Services are the future of Fitbit. That was the overarching message from an event this week in Manhattan. The small gathering of media outlets found the company spending most of its stage time on software and services, leaving a small window at the end to discuss the launch of a pair of hardware products, the Versa 2 smartwatch and Aria Air scale.
After a decade of leading with hardware, Fitbit has no doubt seen the writing on the wall in the wearables category. It’s true that devices continue to see growth, but with Xiaomi and other Chinese manufacturers devouring the low end of the market and Apple utterly dominating smartwatches, Fitbit is looking at other ways to leverage its presence in fitness.
Fitbit Premium will be a cornerstone of that play. At $10 a month or $80 annually, the company is eyeing a revenue streaming beyond device sales and enterprise/healthcare partnerships. It’s a play that echoes similar moves by companies like Apple, which has seen services and content become an increasingly important part of its revenue model as sales on devices like the iPhone continue to stagnate.
What does $10 a month get you? Custom insights. That’s the promise here. Bespoke health and sleep information that goes deeper than what users of Fitbit’s free app get. The core of the offering is nine guided health and fitness programs, with names like Intro to Healthy Habits, Get More Zzz’s, Habits for Restful Sleep, Get Active, Beginner Running, Run Training, Understand Calories, Kick Your Sugar Habit and Kick Your Salt Habit.
Health has always been core to what Fitbit does, and everyone’s moving to a subscription model anyway, so the offering makes sense on the face of it. But in a world where we’ve already got thousands of monthly subscription services vying for a piece of our electronic deposits, the company’s got a tough road ahead of it convincing consumers to shell out an additional $10 a month.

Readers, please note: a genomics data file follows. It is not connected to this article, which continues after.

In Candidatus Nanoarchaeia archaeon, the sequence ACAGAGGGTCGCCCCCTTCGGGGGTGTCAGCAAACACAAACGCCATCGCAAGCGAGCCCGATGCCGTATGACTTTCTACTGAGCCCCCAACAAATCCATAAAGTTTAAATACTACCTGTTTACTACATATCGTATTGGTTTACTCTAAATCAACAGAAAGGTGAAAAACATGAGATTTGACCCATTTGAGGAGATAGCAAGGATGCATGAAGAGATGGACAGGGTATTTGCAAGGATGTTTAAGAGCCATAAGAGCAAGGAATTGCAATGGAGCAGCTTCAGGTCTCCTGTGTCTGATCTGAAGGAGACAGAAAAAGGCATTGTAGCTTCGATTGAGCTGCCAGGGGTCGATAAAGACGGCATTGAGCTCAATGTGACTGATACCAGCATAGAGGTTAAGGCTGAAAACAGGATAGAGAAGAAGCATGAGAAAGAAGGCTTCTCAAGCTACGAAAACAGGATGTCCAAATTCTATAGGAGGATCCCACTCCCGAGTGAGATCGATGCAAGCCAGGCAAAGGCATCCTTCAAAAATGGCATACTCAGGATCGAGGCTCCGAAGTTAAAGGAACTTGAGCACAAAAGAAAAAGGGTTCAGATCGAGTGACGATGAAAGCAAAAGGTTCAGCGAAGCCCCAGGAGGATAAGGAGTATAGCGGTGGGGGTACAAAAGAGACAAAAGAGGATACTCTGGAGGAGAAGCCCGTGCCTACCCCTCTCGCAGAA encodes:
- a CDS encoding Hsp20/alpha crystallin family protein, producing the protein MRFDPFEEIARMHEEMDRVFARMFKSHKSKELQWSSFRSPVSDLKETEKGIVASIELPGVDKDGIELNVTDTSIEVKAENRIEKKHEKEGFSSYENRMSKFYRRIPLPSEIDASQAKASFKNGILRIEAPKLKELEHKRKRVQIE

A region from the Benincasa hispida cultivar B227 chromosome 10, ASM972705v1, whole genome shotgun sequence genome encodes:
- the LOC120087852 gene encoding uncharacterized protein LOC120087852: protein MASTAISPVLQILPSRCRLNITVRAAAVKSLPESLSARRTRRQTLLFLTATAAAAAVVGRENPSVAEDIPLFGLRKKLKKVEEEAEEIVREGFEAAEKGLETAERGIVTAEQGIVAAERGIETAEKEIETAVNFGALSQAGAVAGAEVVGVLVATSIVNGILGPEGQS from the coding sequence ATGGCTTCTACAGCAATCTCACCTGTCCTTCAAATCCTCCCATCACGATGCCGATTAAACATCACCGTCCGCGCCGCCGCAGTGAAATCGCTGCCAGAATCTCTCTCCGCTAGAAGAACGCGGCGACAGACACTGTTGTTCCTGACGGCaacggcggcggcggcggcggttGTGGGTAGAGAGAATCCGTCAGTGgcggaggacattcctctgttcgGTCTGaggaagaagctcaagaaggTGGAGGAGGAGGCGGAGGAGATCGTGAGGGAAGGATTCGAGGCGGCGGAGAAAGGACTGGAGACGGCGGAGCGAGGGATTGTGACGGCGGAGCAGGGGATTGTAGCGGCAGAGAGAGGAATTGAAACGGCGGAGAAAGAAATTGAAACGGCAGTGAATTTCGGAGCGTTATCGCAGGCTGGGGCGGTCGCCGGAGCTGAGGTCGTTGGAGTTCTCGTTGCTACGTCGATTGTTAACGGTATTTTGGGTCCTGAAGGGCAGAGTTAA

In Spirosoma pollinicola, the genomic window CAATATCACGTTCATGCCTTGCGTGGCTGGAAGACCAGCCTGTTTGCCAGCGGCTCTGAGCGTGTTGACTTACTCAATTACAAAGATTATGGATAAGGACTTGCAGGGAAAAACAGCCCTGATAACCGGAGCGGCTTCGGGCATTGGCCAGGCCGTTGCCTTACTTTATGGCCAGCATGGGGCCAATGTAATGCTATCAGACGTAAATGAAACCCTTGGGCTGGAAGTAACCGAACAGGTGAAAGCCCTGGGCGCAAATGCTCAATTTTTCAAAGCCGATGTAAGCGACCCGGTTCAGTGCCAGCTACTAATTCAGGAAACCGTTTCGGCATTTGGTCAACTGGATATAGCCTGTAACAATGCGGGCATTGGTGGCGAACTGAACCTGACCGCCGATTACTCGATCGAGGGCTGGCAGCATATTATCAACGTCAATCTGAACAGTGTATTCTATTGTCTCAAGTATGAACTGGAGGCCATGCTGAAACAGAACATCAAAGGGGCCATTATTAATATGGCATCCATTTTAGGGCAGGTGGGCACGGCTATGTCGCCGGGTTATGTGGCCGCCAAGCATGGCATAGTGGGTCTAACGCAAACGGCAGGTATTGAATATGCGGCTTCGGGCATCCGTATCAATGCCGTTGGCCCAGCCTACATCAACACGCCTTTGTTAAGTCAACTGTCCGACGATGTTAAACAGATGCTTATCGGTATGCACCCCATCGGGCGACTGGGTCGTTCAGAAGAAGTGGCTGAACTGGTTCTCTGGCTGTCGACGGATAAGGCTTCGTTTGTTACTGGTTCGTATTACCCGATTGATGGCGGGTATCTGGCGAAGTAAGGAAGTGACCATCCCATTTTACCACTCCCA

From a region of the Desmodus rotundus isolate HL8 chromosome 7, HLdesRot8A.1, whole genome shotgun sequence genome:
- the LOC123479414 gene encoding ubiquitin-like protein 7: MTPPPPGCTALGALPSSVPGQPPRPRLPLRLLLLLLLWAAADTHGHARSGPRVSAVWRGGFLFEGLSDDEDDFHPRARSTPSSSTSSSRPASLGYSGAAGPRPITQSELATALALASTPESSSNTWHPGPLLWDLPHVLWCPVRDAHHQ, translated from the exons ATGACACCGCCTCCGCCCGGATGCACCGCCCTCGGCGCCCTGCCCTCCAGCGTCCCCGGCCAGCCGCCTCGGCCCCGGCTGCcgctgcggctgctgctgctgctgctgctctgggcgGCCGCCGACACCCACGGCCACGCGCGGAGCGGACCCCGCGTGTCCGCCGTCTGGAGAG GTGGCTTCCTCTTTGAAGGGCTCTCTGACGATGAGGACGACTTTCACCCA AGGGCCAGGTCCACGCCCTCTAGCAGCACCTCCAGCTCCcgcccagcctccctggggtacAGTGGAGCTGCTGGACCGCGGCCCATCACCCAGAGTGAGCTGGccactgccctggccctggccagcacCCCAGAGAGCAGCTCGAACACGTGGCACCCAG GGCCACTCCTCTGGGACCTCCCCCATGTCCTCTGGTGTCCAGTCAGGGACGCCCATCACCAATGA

“The quick pitch is that it’s a one-stop shop that gives you all of what you really need to eat better, become more active, sleep better,” CEO and co-founder James Park told TechCrunch. “And it’s a service that’s tightly integrated with your Fitbit device. And so with a user base of over 27 million active users, definitely for our user base, it’s a really compelling solution.”
The offering promises a better breakdown of Fitbit’s new Sleep Score feature, thousands of video and audio workouts and various gamified offerings designed to better help the wearer move. Perhaps more compelling are a handful of content partners, including Headspace, Daily Burn and Yoga Studio by Gaiam that supplement Fitbit’s own premium content. Of course, Fitbit Premium isn’t designed to replace any of these services outright and will instead include a selection of content from each.
As ever, I’ll reserve full judgement until we get hands-on time with the service, but my concern is the same as with many fitness content services. Much of the data collected requires user input. I suspect the reminder of a monthly fee will go a ways toward convincing users to keep up, but as with so many of these, accuracy comes down to one key fact: You can’t lie to a fitness tracker, but you can lie to an app.
“A lot of the value that we’re trying to provide as well is that the programs provide and adapt dynamically without you having to really do anything,” says Park. “And we’re trying to provide more nudges and notifications that remind you, throughout the course of the day or through your program, what things you should be doing.”
Getting people to pay for a premium version of content they’ve been offered for free is always a heavy lift — and I say that as someone who works in publishing. I haven’t seen a magic bullet in the Fitbit Premium pitch so far, but I’d be more than happy to be convinced otherwise.
The service has already been piloted in Australia and New Zealand. It will start rolling out to U.S. users this month and will be available in 17 English-speaking countries this fall, with more languages arriving next year.
The service will be exclusively targeted at Fitbit users at launch, but Park says the plan is to move toward a more platform-agnostic model going forward, a move that could foretell a further move away from a hardware-revenue model.
“Long-term, we see Fitbit Premium as something that can be used with other devices as well, whether it’s an Apple Watch, Garmin, etc.” says Park. “But initially we’re focused on our existing users, because we have a lot of them.”